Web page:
About Teresa

Teresa Cooper is a 30-something divorced mom and teacher from North Carolina. She has a Masters of Science in Education for Curriculum, Instruction, and Assessment from Walden University and a BA in Psychology with a minor in Creative from the University of North Carolina at Chapel Hill. Having struggled with anxiety and depression most of her life and later having birthed a child with autism, she is passionate about spreading awareness and acceptance of mental illness and autism. After 13 years in education, she has a wealth of knowledge to share on education and bonding with children.

You’re a special education teacher, so you know that not all students are created equal. In fact, you know that even within a disability category, you cannot count on students behaving in a “typical” way. I’m sure you’ve heard the phrase, “If you’ve met one child with autism, you’ve met one child with autism.” You can plug-in any disability to that quote, really, and find it true. That’s why it’s important to have multiple ways to check for understanding in a special education classroom. Not all children will understand in the same way, so demonstration of understanding will look different depending on the child or even depending on the subject (because you know we teach everything).

I’ve got you covered on ways to check for understanding in a special education classroom. Just don’t try to use them all at once. That might get confusing!

1. Circulate while students work independently and ask them questions about their work. If you keep a clipboard with a roster, you can jot down notes and either continue going or triage major issues.

2.Homework, if you give it, should not be graded for accuracy, but you should look at it to make sure they understood it and definitely go over it. Students consistently not understanding homework need extra attention.

3.Short Assessments (quizzes) to assess learning that contain no more than five questions can provide useful information to check for understanding before moving on to new concepts.

4.Quickwrite- Have the students write, without stopping, what confuses them most. Tell them to give details.

5.During classwork, have students hold up answers on whiteboards so that you can see if everyone gets it. Caution: Students with processing speed issues may struggle with this one. Give them opportunities for success.

6. Put the students in partners or small groups to discuss key concepts. Circulate while they talk and listen to see if they get it. Add important details, reroute the conversation, or ask questions if they seem like they’re going off-course.

7.Play Four Corners and assign the corners as A, B, C, or D for multiple choice questions. Have students go to the corner of the answer they feel is correct, but make them write it down on their whiteboards first and go to the corner they committed to so they don’t just follow their friends. This allows them to move around the room.

8.Give students opportunities to ask each other questions about what they’re learning. Give them sticky notes, create anchor charts around the room, and allow them to ask questions of each other. The types of questions they ask will assess how well they understand the material themselves.

9.Sketching it out. Have students create drawings or illustrations of the topics covered in class.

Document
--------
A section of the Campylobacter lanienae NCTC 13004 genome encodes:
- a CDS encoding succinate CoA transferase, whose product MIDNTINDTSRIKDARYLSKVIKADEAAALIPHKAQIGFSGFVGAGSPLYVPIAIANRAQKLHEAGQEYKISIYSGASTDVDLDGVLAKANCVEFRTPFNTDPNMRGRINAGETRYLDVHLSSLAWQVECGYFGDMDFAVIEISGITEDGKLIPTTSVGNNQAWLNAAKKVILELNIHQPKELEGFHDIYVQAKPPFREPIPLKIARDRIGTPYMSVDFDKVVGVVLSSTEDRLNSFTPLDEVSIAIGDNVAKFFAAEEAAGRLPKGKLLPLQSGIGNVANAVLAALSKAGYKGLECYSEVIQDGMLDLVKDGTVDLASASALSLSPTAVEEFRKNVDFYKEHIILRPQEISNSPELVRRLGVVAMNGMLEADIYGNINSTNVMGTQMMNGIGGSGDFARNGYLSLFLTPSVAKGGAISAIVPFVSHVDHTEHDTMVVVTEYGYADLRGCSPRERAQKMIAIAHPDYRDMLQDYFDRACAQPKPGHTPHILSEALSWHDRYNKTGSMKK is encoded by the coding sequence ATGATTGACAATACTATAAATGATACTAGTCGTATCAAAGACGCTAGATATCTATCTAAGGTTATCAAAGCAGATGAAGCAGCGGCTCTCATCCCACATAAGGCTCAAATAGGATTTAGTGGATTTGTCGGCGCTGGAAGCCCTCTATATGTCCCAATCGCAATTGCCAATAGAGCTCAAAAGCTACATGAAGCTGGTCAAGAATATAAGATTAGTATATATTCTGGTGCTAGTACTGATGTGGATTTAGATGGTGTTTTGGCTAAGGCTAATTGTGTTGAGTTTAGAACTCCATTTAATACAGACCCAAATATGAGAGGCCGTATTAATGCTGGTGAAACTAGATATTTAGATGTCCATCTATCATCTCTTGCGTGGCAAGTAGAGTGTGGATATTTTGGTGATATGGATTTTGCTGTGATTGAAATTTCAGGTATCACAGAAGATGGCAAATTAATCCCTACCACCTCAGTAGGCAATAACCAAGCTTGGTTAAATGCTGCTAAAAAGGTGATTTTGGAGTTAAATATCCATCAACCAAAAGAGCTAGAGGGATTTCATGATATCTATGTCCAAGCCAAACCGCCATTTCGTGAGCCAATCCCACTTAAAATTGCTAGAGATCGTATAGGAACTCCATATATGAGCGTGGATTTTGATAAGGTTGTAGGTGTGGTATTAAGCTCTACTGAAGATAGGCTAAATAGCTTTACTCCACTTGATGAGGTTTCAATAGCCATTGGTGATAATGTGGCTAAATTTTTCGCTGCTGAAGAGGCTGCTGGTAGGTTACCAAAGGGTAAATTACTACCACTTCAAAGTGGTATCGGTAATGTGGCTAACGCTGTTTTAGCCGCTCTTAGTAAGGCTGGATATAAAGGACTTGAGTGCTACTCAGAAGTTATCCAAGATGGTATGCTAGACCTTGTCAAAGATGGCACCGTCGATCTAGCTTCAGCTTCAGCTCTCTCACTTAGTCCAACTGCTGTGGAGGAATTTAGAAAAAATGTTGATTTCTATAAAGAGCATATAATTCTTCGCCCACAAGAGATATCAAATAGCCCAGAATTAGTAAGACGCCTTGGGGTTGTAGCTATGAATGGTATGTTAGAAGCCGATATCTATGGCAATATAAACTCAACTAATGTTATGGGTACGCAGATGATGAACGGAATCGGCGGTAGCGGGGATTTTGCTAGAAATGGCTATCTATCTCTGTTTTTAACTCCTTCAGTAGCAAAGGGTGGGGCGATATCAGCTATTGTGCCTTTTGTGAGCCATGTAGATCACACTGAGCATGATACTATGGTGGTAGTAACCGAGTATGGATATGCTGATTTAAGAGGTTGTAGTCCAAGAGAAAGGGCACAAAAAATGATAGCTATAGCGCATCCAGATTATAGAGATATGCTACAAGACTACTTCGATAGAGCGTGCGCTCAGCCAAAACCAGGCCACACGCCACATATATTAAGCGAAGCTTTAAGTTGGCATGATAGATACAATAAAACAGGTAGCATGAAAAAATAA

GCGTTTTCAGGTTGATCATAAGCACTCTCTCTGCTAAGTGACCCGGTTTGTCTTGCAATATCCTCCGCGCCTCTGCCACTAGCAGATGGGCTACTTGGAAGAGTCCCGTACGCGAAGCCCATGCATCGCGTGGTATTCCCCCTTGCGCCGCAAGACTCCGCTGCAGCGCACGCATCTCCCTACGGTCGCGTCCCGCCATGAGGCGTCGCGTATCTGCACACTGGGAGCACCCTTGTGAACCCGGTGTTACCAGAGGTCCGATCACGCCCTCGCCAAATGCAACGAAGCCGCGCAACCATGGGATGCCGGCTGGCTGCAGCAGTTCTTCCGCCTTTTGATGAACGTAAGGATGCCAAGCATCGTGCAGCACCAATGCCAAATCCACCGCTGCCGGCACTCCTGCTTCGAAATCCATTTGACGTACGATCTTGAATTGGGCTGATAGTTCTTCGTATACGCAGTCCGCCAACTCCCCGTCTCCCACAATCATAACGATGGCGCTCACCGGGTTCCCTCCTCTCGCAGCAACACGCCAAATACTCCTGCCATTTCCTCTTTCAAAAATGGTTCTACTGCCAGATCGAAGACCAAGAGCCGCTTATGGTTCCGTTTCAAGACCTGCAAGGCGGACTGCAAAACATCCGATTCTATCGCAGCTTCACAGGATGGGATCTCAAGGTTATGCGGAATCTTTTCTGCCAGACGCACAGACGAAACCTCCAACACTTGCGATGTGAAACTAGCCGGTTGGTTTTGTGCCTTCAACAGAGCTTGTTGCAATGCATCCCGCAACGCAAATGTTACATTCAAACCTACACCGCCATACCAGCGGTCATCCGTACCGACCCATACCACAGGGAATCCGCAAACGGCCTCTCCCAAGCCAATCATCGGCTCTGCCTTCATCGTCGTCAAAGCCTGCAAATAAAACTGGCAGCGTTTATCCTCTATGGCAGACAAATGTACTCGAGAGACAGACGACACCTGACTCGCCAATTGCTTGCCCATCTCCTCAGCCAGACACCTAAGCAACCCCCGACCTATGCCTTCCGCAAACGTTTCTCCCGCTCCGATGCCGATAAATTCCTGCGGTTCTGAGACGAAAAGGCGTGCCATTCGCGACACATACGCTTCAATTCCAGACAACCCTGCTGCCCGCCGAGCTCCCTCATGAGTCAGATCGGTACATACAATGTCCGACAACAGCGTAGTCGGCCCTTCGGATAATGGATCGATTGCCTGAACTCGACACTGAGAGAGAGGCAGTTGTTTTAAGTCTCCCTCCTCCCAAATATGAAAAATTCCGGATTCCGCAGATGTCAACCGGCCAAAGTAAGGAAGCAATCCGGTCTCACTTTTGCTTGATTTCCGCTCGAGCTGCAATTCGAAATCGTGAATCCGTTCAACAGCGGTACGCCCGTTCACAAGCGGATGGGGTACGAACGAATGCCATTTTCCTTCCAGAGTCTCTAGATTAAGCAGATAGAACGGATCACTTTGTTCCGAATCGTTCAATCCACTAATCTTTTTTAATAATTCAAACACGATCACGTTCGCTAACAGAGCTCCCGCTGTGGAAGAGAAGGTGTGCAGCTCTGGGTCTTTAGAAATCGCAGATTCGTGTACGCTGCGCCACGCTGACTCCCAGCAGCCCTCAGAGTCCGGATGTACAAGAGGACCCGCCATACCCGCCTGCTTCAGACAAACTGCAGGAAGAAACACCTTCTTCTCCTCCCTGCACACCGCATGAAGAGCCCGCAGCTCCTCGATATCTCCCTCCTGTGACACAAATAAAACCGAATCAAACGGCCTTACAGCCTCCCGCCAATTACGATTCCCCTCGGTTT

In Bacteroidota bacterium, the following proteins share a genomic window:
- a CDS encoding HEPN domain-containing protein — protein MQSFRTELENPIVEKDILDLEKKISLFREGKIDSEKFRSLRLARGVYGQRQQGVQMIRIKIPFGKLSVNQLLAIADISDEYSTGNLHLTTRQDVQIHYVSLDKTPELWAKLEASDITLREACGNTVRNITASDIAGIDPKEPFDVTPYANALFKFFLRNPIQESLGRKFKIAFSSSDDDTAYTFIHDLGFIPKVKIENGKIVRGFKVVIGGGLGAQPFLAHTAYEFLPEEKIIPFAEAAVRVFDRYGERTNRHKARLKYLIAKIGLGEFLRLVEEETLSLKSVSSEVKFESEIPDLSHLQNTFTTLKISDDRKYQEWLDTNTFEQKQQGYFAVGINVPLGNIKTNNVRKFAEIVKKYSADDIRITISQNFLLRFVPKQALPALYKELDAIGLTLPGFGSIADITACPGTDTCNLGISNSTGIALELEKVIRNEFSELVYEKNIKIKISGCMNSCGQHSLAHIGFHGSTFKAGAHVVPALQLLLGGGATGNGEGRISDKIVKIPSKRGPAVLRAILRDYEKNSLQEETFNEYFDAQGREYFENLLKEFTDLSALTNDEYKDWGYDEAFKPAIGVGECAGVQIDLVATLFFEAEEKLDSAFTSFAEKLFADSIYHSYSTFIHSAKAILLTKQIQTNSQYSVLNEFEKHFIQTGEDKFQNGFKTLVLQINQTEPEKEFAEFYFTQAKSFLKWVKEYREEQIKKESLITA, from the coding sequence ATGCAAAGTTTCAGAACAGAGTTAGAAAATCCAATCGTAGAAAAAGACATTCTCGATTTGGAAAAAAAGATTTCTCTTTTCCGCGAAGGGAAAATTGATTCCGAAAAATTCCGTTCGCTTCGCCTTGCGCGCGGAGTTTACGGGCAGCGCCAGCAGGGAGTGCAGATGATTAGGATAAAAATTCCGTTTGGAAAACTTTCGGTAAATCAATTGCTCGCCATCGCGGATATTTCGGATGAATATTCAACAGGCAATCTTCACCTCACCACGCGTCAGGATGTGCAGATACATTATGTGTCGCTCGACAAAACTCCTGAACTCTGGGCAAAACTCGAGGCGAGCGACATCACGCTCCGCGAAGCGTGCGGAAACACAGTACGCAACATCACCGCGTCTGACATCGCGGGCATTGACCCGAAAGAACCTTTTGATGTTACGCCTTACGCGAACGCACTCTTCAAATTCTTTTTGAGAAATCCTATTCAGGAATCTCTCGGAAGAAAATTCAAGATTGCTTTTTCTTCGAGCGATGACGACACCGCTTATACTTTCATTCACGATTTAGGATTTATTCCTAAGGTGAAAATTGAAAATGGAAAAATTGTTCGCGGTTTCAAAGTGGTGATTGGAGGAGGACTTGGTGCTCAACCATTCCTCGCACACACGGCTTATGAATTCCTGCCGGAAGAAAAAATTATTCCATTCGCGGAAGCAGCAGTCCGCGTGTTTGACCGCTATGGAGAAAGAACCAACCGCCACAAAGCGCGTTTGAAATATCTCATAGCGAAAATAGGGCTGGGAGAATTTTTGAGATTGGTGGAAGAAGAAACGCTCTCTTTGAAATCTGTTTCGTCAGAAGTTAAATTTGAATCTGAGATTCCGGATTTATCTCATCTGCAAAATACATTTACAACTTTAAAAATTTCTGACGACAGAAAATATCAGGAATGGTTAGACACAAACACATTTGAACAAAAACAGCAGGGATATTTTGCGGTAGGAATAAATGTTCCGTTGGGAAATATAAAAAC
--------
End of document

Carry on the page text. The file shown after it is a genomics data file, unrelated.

10.Socratic Seminars- Even students in a special education classroom, depending on the type of classroom you teach, can have a Socratic seminar. Have them debate a topic and see how long they can keep it going. Jot down what they discuss. Just like with the partner/group speak, you moderate it, add important details, reroute conversations, or ask questions if they seem like they’re going off-course.

11. Create a report. Have the students create a report to give to the class on a topic and use visual aids to help demonstrate understanding. Let them choice how they report out–whether they use PowerPoint, posters, music, or some other creative way to report their findings to the class. Make sure they have a rubric to help them out with expectations on the report.

12.Exit card strategy- You must use a 3-2-1 strategy on this.

13.Three things you found out from the lesson.

14.Two interesting things they may have questions about.

15. One question you still have about the material.

16. Pairs– If your student struggled with a quiz, allow them to repeat the assignment with a friend and see if they get it then.

17. Process- Ask the students to show or write out the steps to complete a process.

18. Thumbs Up/ Down– Simply ask the students to give a thumbs up if they get it, thumbs down if they don’t get it at all, and sideways thumb if they “sort of” get it.

19. Examples/Non-examples- Ask students to give examples and non-examples of the topic/definition.

20. Fill-in Thoughts- Use a fill-in-your-thoughts strategy. This is a written strategy where students fill in the blank. For example, another term for percent change is _______.

21. 5 Words – Give students the following prompt:

What five words would you use to describe ______? Explain and justify your choices.

Ask students to explain the topic in a letter to their best friend.

Twitter Post: Define/Explain __________ in under 140 characters. (This one might become a favorite)

Giving students the freedom to choose how they demonstrate understanding often makes it easier for them to show us what they know. Some kids do better with presentations, while others like to write, and still others like to draw. With this list of 20 different ways to check for understanding in the special education classroom, hopefully your students can show you what they know.

What are some ways you check for understanding in your classroom?


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